Harihara and Bukka, who were guards of the Kakatiya Prataparudra treasury, founded the Vijayanagar Empire. The Andhras contributed immensely for the growth of the empire. Many Andhra nayaks were in the front ranks of the Vijayanagar army; they became governors of Vijayanagar provinces. Though there are different claims on the origins of the Vijayanagar founders, it is beyond contention that Telugu culture and literature was heavily patronized in Vijayanagar.


The scholar king Krishnadevaraya himself authored literary works in Telugu and in many ways professed his love for Telugu language. Vijayanagar (1336 to 1646 AD) not only stopped the march of Islamic armies in the south for over three centuries, it also revived Hindu culture in all its glory. In the battle of Tallikota, the 96-year-old Vijayanagar ruler, Aliya Rama Raya was killed, sabotaged at a crucial moment in the war by Muslim generals in his army. The capital of Vijayanagar, Vidyanagar, was ravaged and savagely looted.


Parts of Andhra country were under Vijayanagar, while present day Telangana region was part of the Bahamani Kingdom. After the fall of Vijayanagar, the whole Andhra country was taken over by Qutub Shahs, who lost to Aurangzeb. But following the death of the Mughal Emperor, Nizam Asaf Jahi declared independence in 1720. The whole Andhra country came under the Nizam until he ceded the coastal districts to the French and later to the British (1766). Rayalaseema districts were ceded to the British in 1800. The present Telangana region remained under the Nizam and coastal Andhra and Rayalaseema districts eventually became part of the Madras presidency.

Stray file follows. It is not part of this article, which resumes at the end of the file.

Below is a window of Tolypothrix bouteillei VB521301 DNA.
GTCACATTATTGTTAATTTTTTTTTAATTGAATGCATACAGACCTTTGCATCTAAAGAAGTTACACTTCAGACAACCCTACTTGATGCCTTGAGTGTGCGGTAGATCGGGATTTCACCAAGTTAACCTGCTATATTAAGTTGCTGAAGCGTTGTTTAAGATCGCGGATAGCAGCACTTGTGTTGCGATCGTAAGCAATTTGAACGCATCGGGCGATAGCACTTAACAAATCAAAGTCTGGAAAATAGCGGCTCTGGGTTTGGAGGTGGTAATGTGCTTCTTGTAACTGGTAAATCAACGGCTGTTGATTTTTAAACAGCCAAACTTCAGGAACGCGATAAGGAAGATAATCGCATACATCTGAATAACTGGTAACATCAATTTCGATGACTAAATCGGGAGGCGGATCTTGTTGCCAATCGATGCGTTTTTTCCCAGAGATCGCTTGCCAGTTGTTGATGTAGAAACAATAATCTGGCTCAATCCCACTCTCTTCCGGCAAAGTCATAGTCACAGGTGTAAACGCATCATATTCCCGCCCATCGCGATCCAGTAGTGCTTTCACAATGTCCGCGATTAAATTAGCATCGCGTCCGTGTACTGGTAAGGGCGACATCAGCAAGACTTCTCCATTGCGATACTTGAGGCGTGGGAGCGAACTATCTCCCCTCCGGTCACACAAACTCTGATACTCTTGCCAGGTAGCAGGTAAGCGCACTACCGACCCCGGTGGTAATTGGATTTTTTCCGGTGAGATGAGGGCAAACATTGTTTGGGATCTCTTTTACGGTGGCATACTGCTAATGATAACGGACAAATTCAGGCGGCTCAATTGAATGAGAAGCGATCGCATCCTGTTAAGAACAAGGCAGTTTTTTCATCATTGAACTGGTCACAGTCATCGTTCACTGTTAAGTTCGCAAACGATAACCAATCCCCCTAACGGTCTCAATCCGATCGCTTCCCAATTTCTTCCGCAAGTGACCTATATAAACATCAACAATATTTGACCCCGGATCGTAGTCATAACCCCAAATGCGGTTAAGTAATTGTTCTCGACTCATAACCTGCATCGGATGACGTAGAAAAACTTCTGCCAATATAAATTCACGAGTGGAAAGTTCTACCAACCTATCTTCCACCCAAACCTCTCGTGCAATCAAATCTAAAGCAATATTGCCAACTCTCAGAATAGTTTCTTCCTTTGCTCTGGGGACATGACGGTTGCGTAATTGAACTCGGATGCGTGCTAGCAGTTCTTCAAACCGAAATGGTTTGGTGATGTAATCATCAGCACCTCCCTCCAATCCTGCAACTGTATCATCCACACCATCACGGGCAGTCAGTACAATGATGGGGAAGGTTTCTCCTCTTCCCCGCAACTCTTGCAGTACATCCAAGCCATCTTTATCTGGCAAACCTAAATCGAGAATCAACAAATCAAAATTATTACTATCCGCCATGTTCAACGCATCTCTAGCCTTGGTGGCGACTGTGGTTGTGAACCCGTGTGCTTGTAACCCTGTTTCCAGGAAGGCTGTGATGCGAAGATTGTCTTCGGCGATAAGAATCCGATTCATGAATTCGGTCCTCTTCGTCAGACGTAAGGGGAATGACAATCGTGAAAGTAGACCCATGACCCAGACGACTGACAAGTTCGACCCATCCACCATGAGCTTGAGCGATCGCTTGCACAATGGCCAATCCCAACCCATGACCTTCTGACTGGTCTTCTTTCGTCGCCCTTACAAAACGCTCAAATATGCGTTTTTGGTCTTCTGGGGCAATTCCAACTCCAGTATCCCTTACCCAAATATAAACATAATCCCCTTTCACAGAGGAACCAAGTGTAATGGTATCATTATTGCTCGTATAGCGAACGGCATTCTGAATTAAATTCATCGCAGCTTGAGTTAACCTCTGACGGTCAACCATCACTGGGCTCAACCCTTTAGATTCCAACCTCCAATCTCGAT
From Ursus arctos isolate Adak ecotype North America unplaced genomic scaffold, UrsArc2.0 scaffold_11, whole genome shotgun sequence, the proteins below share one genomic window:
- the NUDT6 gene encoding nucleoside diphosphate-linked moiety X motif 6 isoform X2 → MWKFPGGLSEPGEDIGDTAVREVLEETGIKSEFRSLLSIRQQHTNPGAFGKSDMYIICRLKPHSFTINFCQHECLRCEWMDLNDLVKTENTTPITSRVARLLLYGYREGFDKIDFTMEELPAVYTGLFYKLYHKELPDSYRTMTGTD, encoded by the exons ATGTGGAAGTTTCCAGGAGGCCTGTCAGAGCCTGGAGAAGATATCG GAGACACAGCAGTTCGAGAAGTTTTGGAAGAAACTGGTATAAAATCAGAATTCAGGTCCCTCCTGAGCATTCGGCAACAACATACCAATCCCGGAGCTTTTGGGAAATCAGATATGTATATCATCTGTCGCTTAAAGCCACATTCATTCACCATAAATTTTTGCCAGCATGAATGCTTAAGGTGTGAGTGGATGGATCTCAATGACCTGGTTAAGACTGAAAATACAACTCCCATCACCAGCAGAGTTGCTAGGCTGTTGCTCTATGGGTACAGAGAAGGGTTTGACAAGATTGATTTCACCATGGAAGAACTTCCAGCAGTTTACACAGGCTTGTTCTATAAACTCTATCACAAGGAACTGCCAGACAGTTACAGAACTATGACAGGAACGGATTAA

There is no historical or literary evidence to suggest that Telangana was ever a distinct entity. The whole Andhra was part of the great Satavahana empire. The Kakatiyas with with roots in present Telangana region united the whole Andhra region. The Kakatiya empire, including current coastal Andhra, was referred as “land of telinga” or Telangana, as mentioned in the copper plate grant of Musunuri Prolaya nayaka. The inscription from Bhatiprolu with Telugu words dates back to 400 BC. Telugu literature developed under the Chalukyas, Kakatiyas and Vijayanagar. In the Nizam state, Telugu region was called “Telangana” to distinguish the region and people from the Kannada and Marathi speaking areas. Though present Telangana region was part of different empires in history, it was never an entity by itself.


To be continued…